REALITY: Christine Brennan, sports writer for USA Today, tells us, in “Tiger Woods is a Changed Man“:
There was a perceptible stiffness as he walked the course and swung a club.
This is what the back end of one of the great careers in sports looks and sounds like. Woods is 38 1/2 years old, with a body that skews older.
WISHFUL THINKING: Kyle Porter, golf writer for CBS sports, thinks it is still 2001 and that Woods is a 25-year-old:
The point is that he looked athletic and pain-free and, at times, downright spry.
And, in another Porter piece:
It looked more natural — that super athletic motion we’ve grown up with, it looked like Woods had it going on again at Congressional.
So don’t be fooled by the 7 over score, if you’re a Tiger fan, be encouraged that he looked as comfortable over his golf ball as he has in a very long time.
We’re used to the golf media being out of touch with reality when it comes to Tiger Woods. With Phil Mickelson, they only recently found themselves forced to move into fantasyland.
Federal authorities are seeking information from Dean Foods as part of an investigation into well-timed trades placed by the championship golfer Phil Mickelson and the well-known sports gambler William T. Walters.
Prosecutors working for Preet Bharara, the United States attorney in Manhattan, recently subpoenaed the food and beverage company for documents, according to people briefed on the matter. The request came shortly after published reports disclosed that the federal authorities were investigating whether Mr. Walters and Mr. Mickelson possessed inside information about Dean Foods’s plan to announce a spinoff of its WhiteWave Foods subsidiary in August 2012.
Shortly before the spinoff was announced, Mr. Walters and Mr. Mickelson placed separate trades in the stock of Dean Foods, according to another person briefed on the matter. Those trades generated more than $15 million in proceeds for Mr. Walters and nearly $1 million for Mr. Mickelson, that person said. Shares of Dean Foods soared nearly 41 percent after the company formally announced the planned spinoff on Aug. 8.
Remember when the news broke about Phil Mickelson trading stocks/options using inside information? Do you remember the indignation and outrage expressed by the golf media when the original leak turned out to be slightly inaccurate regarding Clorox stock?
The key element the golf media so wanted to sweep under the rug was that the investigation concerned two stocks (that we know about), Clorox and Dean Foods. In the golf media’s rush to clear the name of their Golden Geezer (“Golden Boy” just doesn’t work with a 44-year-old), they pretended Dean Foods didn’t exist. I know nothing! I know nothing!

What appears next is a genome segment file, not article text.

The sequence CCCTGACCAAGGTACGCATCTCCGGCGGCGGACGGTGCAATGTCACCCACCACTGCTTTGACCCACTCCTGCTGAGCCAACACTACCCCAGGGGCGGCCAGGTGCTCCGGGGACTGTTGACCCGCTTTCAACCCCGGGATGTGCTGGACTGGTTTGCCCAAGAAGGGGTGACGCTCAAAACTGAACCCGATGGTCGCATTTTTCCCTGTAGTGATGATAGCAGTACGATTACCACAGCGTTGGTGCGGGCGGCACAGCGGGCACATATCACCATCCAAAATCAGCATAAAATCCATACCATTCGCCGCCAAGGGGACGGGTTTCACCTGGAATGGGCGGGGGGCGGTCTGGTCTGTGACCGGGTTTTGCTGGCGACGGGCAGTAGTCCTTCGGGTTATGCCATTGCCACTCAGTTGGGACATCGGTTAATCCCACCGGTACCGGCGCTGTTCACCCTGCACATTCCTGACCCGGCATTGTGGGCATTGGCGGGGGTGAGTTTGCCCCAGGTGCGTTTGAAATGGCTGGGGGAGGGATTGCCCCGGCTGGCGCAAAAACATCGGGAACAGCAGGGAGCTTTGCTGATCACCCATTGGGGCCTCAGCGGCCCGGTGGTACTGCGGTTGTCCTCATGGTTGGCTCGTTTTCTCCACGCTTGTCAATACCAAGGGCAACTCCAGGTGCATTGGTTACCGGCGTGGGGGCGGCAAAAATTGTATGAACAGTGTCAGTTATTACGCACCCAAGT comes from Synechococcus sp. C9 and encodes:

Wishful Thinking. Here are a few of the many see-no-evil, hear-no-evil, speak-no-evil golf media headlines:
• Golf Digest: “The New York Times backtracks on Mickelson insider-trading story”
• Fox Sports: “Report: Phil Mickelson cleared in Clorox insider-trading probe”
• UPI: “Phil Mickelson reportedly cleared of insider trading”
• CyberGolf (CBS Sports): “Mickelson Cleared of Insider Trading According to New York Times’ Report”
“According to a New York Times report published Wednesday night, Phil Mickelson has been cleared of any wrongdoing in a federal insider-trading probe involving billionaire investor Carl Icahn and sports gambler Billy Walters of Las Vegas.”
Note that inserting ” involving Carl Icahn” makes this technically true.
• Golf Digest, again: “A lot went right Thursday for Phil Mickelson, on and off the course”
“After the round Mickelson was asked about a New York Times report essentially absolving him of possible criminal charges in the insider-trading story broken two weeks ago.”
When I saw Geoff Shackelford was the author, I wanted to vomit. Shackelford is one of the few golf writers I respect. But this? It isn’t just a case of deception and misdirection, it is outright lying. (If he had mentioned Icahn — Icahn not being part of the Dean Foods investigation — he would have at least had a technical claim to honesty.)
• One television reporter approached Mickelson after a round and told him, breathlessly, he had been cleared of all wrongdoing, apparently expecting Mickelson to jump up and down like a man on trial after hearing a jury return a “not guilty” verdict. (Mickelson, for his part, took little joy, and kept his cards close to his vest, knowing, of course, far more about the situation than the gleeful reporter.)